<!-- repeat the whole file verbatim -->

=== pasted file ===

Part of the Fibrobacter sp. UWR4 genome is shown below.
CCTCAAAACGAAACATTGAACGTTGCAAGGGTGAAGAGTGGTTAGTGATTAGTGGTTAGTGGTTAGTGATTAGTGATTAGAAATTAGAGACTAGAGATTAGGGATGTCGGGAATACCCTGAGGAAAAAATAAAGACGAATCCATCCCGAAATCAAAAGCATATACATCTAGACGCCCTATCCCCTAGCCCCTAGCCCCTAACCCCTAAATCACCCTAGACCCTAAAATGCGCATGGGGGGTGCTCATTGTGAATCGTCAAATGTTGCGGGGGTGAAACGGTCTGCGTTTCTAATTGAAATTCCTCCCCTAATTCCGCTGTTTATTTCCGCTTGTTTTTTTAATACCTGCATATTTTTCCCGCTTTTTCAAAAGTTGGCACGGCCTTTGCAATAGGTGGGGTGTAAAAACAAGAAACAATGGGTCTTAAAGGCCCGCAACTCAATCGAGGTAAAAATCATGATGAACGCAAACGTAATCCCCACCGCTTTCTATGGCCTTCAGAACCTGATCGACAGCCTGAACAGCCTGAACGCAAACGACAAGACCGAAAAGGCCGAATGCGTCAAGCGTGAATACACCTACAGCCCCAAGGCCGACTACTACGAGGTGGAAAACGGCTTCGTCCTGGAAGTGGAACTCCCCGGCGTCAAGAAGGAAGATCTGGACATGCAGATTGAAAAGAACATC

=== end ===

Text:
Part of the Fibrobacter sp. UWR4 genome is shown below.
CCTCAAAACGAAACATTGAACGTTGCAAGGGTGAAGAGTGGTTAGTGATTAGTGGTTAGTGGTTAGTGATTAGTGATTAGAAATTAGAGACTAGAGATTAGGGATGTCGGGAATACCCTGAGGAAAAAATAAAGACGAATCCATCCCGAAATCAAAAGCATATACATCTAGACGCCCTATCCCCTAGCCCCTAGCCCCTAACCCCTAAATCACCCTAGACCCTAAAATGCGCATGGGGGGTGCTCATTGTGAATCGTCAAATGTTGCGGGGGTGAAACGGTCTGCGTTTCTAATTGAAATTCCTCCCCTAATTCCGCTGTTTATTTCCGCTTGTTTTTTTAATACCTGCATATTTTTCCCGCTTTTTCAAAAGTTGGCACGGCCTTTGCAATAGGTGGGGTGTAAAAACAAGAAACAATGGGTCTTAAAGGCCCGCAACTCAATCGAGGTAAAAATCATGATGAACGCAAACGTAATCCCCACCGCTTTCTATGGCCTTCAGAACCTGATCGACAGCCTGAACAGCCTGAACGCAAACGACAAGACCGAAAAGGCCGAATGCGTCAAGCGTGAATACACCTACAGCCCCAAGGCCGACTACTACGAGGTGGAAAACGGCTTCGTCCTGGAAGTGGAACTCCCCGGCGTCAAGAAGGAAGATCTGGACATGCAGATTGAAAAGAACATC